Preparing publication-quality figures begins during data acquisition, long before you have a story, much less know where to submit your work. Whether it’s scanning a film or taking a picture, overexposing or underexposing an image leads to loss of the fine details in the data. How can you tell your image is over- or underexposed? Take a look at the histogram. The histogram graphically displays the tonal distribution of an image by showing the number of pixels that are black, white and all the different shades of grey in between. Ideally, the pixels should be distributed throughout the range and not clustered at either end of the spectrum. While it is tempting to acquire a clean-looking image with no background or speckles, reviewers know what real data look like. Additionally, the images should be acquired at a minimum resolution of 300 dots-per-inch.
Save images using loss-less compression
Scientific images should be saved in the TIFF format, because it uses a loss-less compression algorithm to save your data. Avoid the JPEG format because it uses an algorithm that results in loss of data (lossy compression). Lossy-compression algorithms approximate the original data, which can result in parts of your data being discarded. Although saving an image as a JPEG may save you computer disk space, the problems that this compression method may introduce, by essentially throwing out information, are not worth the benefit of more disk space or faster upload time (Figure 1).
Prepare figures using appropriate software
PowerPoint is an attractive option for generating your figures, but avoid PowerPoint. The reason is that PowerPoint is designed for an onscreen resolution of 72 dpi and not print, which requires at least 300 dpi. Resizing images using PowerPoint can lead to loss of data, since it applies a lossy compression (Figure 2). Adobe Illustrator and Inkscape are good options for preparing figures.Figure 3: Avoid excessive manipulation. The original unmanipulated scan is shown in A along with the accompanying histogram. In B, the brightness and contrast were adjusted excessively. Note the absence of background, the disappearance of some spots and the shift in the accompanying histogram.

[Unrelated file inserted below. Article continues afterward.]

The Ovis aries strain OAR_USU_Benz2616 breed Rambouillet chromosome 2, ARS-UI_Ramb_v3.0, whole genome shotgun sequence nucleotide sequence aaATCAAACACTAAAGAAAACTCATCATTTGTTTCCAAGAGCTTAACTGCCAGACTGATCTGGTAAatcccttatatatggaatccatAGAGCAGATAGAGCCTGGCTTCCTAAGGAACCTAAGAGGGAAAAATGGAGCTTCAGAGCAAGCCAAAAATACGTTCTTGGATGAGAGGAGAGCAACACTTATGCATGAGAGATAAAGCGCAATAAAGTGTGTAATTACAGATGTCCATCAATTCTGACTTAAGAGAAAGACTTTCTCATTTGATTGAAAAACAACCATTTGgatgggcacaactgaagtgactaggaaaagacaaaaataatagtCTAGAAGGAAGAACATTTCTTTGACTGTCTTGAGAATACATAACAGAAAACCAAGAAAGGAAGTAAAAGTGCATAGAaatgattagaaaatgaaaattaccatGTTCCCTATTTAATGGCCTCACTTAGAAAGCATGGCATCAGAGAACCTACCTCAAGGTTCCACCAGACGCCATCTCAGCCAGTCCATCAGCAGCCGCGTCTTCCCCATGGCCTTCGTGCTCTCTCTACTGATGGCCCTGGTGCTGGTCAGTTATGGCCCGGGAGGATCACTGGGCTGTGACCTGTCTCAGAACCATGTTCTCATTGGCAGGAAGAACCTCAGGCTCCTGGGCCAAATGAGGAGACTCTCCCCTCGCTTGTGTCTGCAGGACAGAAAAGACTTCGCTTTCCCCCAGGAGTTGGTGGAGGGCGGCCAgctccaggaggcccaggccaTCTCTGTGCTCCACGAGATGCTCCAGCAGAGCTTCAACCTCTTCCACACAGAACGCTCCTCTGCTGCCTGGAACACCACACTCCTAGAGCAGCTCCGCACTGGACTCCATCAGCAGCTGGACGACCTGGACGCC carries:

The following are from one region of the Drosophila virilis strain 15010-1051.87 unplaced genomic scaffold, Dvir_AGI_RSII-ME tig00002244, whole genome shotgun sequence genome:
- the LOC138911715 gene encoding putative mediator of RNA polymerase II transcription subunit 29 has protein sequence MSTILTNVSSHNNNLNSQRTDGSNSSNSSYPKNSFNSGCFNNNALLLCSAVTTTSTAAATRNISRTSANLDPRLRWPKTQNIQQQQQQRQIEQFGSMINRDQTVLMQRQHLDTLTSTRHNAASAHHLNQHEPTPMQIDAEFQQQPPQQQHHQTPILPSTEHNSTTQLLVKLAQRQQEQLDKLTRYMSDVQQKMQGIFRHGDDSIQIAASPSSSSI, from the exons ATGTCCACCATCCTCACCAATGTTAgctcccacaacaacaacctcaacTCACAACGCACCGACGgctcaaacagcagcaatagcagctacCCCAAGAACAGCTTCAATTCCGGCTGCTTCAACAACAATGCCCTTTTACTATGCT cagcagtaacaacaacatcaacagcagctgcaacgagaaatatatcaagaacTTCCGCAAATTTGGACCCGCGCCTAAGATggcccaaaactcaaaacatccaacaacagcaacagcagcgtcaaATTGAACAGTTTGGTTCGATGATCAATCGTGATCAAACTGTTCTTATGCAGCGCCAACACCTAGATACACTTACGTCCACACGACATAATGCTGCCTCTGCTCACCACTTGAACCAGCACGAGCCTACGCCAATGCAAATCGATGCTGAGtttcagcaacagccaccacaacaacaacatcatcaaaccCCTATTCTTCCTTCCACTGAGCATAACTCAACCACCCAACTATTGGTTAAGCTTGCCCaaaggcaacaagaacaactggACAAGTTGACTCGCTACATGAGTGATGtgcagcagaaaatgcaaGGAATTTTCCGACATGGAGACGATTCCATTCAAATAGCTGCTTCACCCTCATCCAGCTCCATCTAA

Avoid excessive manipulation
This topic will be covered in more depth in future articles, but, in brief, you should manipulate your image as little as possible when preparing the figures for publication. Your final image should be a true representation of the film or image when you captured the original. Aggressively contrasting your image or adjusting the levels to reduce the background may draw questions from reviewers and readers. Again, take a look at the histogram to make sure you are staying within acceptable limits. That pesky band or spot that you find troubling actually may be very informative for readers. It could indicate the performance of a certain antibody, or it could be a differentially modified form of your protein of interest (Figure 3). Importantly, those bands or spots are the actual data! Hiding or omitting them misrepresents your experimental results to the reader.
Check your figures by printing them
It’s a good idea to print out your figures before submitting them. If you have a hard time viewing your images, chances are so will the reviewers.
And try to relax until the reviews come in.
Join the ASBMB Today mailing list
Sign up to get updates on articles, interviews and events.
Nicholas McCarty of New York University writes that genetically engineering drug users’ brains is short-sighted, reactive and unnecessary.
As the world awaits vaccines to bring the COVID-19 pandemic under control, UC San Francisco scientists have devised a novel approach to halting the spread of SARS-CoV-2, the virus that causes the disease.